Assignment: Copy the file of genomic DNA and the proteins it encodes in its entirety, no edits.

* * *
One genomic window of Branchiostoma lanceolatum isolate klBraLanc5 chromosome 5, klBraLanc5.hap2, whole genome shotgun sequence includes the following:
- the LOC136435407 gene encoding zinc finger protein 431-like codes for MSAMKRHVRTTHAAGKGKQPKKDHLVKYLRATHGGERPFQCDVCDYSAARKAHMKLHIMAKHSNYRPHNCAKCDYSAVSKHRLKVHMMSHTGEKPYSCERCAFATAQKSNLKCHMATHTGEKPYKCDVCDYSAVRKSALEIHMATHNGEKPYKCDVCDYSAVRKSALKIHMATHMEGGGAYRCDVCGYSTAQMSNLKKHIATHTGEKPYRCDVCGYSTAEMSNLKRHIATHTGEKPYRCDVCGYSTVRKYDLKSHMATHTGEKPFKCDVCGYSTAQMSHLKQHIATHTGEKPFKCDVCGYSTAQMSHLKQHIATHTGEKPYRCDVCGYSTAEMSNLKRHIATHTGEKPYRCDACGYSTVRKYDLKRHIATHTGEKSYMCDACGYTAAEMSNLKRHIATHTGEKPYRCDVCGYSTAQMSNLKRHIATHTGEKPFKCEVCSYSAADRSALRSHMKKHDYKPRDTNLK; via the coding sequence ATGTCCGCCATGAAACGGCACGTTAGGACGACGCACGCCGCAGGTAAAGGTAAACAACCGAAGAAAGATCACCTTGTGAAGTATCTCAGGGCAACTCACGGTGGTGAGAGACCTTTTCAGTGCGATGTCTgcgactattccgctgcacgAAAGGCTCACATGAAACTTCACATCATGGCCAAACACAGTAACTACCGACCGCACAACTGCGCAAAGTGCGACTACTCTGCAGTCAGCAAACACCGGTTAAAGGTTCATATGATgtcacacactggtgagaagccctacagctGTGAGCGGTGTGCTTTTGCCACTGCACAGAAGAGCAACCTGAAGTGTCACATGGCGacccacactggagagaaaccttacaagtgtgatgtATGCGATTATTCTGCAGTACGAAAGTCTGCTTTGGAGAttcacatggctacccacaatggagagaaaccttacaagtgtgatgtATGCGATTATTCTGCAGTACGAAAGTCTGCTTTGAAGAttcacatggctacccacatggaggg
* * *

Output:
One genomic window of Branchiostoma lanceolatum isolate klBraLanc5 chromosome 5, klBraLanc5.hap2, whole genome shotgun sequence includes the following:
- the LOC136435407 gene encoding zinc finger protein 431-like codes for MSAMKRHVRTTHAAGKGKQPKKDHLVKYLRATHGGERPFQCDVCDYSAARKAHMKLHIMAKHSNYRPHNCAKCDYSAVSKHRLKVHMMSHTGEKPYSCERCAFATAQKSNLKCHMATHTGEKPYKCDVCDYSAVRKSALEIHMATHNGEKPYKCDVCDYSAVRKSALKIHMATHMEGGGAYRCDVCGYSTAQMSNLKKHIATHTGEKPYRCDVCGYSTAEMSNLKRHIATHTGEKPYRCDVCGYSTVRKYDLKSHMATHTGEKPFKCDVCGYSTAQMSHLKQHIATHTGEKPFKCDVCGYSTAQMSHLKQHIATHTGEKPYRCDVCGYSTAEMSNLKRHIATHTGEKPYRCDACGYSTVRKYDLKRHIATHTGEKSYMCDACGYTAAEMSNLKRHIATHTGEKPYRCDVCGYSTAQMSNLKRHIATHTGEKPFKCEVCSYSAADRSALRSHMKKHDYKPRDTNLK; via the coding sequence ATGTCCGCCATGAAACGGCACGTTAGGACGACGCACGCCGCAGGTAAAGGTAAACAACCGAAGAAAGATCACCTTGTGAAGTATCTCAGGGCAACTCACGGTGGTGAGAGACCTTTTCAGTGCGATGTCTgcgactattccgctgcacgAAAGGCTCACATGAAACTTCACATCATGGCCAAACACAGTAACTACCGACCGCACAACTGCGCAAAGTGCGACTACTCTGCAGTCAGCAAACACCGGTTAAAGGTTCATATGATgtcacacactggtgagaagccctacagctGTGAGCGGTGTGCTTTTGCCACTGCACAGAAGAGCAACCTGAAGTGTCACATGGCGacccacactggagagaaaccttacaagtgtgatgtATGCGATTATTCTGCAGTACGAAAGTCTGCTTTGGAGAttcacatggctacccacaatggagagaaaccttacaagtgtgatgtATGCGATTATTCTGCAGTACGAAAGTCTGCTTTGAAGAttcacatggctacccacatggaggg